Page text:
Ty chapter
This chapter explains how rustc represents types.

Ty

When we talk about how rustc represents types,  we usually refer to a type called Ty . There are quite a few modules and types for Ty in the compiler (Ty documentation). 

The specific Ty we are referring to is rustc::ty::Ty (and not rustc::hir::Ty). The distinction is important, so we will discuss it first before going into the details of ty::Ty.

hir::Ty vs ty::Ty

The HIR in rustc can be thought of as the high-level intermediate representation. It is more or less the AST (see this chapter) as it represents the syntax that the user wrote, and is obtained after parsing and some desugaring. It has a representation of types, but in reality it reflects more of what the user wrote, that is, what they wrote so as to represent that type.

In contrast, ty::Ty represents the semantics of a type, that is, the meaning of what the user wrote. For example, hir::Ty would record the fact that a user used the name u32 twice in their program, but the ty::Ty would record the fact that both usages refer to the same type.

Example: fn foo(x: u32) → u32 { }
In this function we see that u32 appears twice. We know that that is the same type, i.e. the function takes an argument and returns an argument of the same type, but from the point of view of the HIR there would be two distinct type instances because these are occurring in two different places in the program. That is, they have two different spans (locations).

Example: fn foo(x: &u32) -> &u32)
In addition, HIR might have information left out. This type &u32 is incomplete, since in the full rust type there is actually a lifetime, but we didn’t need to write those lifetimes. There are also some elision rules that insert information. The result may look like  fn foo<'a>(x: &'a u32) -> &'a u32)

In the HIR level, these things are not spelled out and you can say the picture is rather incomplete. However, at the ty::Ty level, these details are added and it is complete. Moreover, we will have exactly one ty::Ty for a given type, like u32, and that ty::Ty is used for all u32s in the whole program, not a specific usage, unlike hir::Ty.

Here is a summary:
hir::Ty (rustdoc)
ty::Ty (rustdoc)
Describe the syntax of a type: what the user wrote (with some desugaring).
Describe the semantics of a type: the meaning of what the user wrote.
Each hir::Ty has its own spans corresponding to the appropriate place in the program.
Doesn’t correspond to a single place in the user’s program.
hir::Ty only has generics and lifetimes the user wrote (since elided params don’t show up in the syntax)
ty::Ty has the full type, including generics and lifetimes, even if the user left them out
fn foo(x: u32) → u32 { } 
  • Two hir::Ty representing each usage of u32. Each has its own Spans, etc.
  • hir::Ty doesn’t tell us that both are the same type
fn foo(x: u32) → u32 { } 
  • One ty::Ty for all instances of u32 throughout the program.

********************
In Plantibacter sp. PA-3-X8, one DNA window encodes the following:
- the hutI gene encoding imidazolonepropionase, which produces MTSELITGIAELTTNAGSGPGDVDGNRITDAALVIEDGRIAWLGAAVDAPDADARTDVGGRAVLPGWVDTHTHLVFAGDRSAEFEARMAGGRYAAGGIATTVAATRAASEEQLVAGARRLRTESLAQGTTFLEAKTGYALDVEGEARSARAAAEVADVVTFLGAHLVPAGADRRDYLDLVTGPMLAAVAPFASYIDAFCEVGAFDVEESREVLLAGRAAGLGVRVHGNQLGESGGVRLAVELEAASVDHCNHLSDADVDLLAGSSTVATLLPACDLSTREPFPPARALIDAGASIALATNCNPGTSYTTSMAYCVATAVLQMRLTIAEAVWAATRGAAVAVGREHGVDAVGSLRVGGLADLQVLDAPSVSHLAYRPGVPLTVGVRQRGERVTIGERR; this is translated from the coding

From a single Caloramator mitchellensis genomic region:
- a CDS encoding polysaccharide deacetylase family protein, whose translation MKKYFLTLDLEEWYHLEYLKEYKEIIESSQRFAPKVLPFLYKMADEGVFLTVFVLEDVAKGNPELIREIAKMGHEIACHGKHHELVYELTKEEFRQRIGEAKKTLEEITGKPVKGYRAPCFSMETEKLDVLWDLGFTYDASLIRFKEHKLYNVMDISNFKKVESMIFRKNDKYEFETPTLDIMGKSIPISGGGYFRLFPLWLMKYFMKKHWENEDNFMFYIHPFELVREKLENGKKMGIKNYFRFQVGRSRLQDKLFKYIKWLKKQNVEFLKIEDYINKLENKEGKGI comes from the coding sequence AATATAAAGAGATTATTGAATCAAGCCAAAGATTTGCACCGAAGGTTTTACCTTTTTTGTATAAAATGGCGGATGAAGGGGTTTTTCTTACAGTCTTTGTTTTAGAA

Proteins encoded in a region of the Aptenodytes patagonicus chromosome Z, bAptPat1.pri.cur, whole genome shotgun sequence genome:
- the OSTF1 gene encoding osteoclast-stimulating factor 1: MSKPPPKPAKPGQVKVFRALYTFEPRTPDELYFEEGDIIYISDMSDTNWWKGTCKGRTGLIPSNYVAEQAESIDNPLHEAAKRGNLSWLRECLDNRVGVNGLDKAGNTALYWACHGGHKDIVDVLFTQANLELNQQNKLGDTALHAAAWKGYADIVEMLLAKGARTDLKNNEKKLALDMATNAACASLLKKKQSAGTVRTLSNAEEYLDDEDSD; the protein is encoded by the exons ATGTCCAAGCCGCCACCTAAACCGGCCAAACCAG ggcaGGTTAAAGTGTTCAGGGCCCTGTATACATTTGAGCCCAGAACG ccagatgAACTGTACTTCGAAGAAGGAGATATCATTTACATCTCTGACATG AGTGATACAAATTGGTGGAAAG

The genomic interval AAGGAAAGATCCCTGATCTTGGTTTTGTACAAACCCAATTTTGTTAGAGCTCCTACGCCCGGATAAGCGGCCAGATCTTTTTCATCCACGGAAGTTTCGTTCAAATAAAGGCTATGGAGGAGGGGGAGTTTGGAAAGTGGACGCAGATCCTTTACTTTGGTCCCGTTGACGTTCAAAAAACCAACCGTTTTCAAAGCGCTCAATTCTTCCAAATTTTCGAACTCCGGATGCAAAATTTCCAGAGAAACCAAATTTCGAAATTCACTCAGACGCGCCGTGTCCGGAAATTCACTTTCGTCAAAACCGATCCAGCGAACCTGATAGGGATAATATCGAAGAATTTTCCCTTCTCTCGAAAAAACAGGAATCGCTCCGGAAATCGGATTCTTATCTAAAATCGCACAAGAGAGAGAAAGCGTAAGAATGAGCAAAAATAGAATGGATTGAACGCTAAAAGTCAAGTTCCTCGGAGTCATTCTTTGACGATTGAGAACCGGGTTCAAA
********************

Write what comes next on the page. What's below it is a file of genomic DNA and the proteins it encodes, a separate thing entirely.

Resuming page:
• ty::Ty tells us that both usages of u32 mean the same type.
fn foo(x: &u32) -> &u32)
  • Two hir::Ty again.
  • No lifetimes in the hir::Tys, because the user elided them
fn foo(x: &u32) -> &u32)
  • A single ty::Ty again.
  • The ty::Ty has the hidden lifetime param
Order
HIR is built directly from the AST, so it happens before ty. After HIR is built, some basic type inference and type checking is done. During the type inference, we figure out what the ty::Ty of everything is and we also check if the type of something is ambiguous. The ty::Ty then, is used for type checking while making sure everything has the expected type.

How semantics drive the two instances of Ty
You can think of HIR as the “default” perspective of the type information. We assume two things are distinct until they are proven to be the same thing. In other words, we know less about them, so we should assume less about them.

They are syntactically two strings: “u32”at line N column 20 and “u32” at line N column 35. We don’t know that they are the same yet. So, in the HIR we treat them as if they are different. Later, we determine that they semantically are the same type and that’s the ty::Ty we use.

Consider another example: fn foo<T>(x: T) -> u32 and suppose that someone invokes foo::<u32>(0).  This means that T and u32 (in this invocation) actually turns out to be the same type, so we would end up with the same ty::Ty in the end, but we have distinct hir::Ty.

ty::Ty implementation

rustc::ty::Ty is actually a type alias to &TyS (rustdoc) (more about that later). TyS (Type Structure) is where the main functionality is located. So in general, we are passing around references to TyS. In particular, TyS has a sty field of type TyKind (rustdoc), which represents the key type information. TyKind is a big enum which represents different kinds of types (e.g. primitives, references, abstract data types, generics, lifetimes, etc). TyS also has 2 more fields, flags and outer_exclusive_binder they are convenient hacks for efficiency and summarize information about the type that we may want to know, but they don’t come into the picture as much here.

Note: TyKind is NOT the functional programming concept of Kind.

Whenever working with Tys (plural Ty) in the compiler, it is common to match on the kind of type:

fn foo(x: Ty<'tcx>) {
  match x.sty {
    ...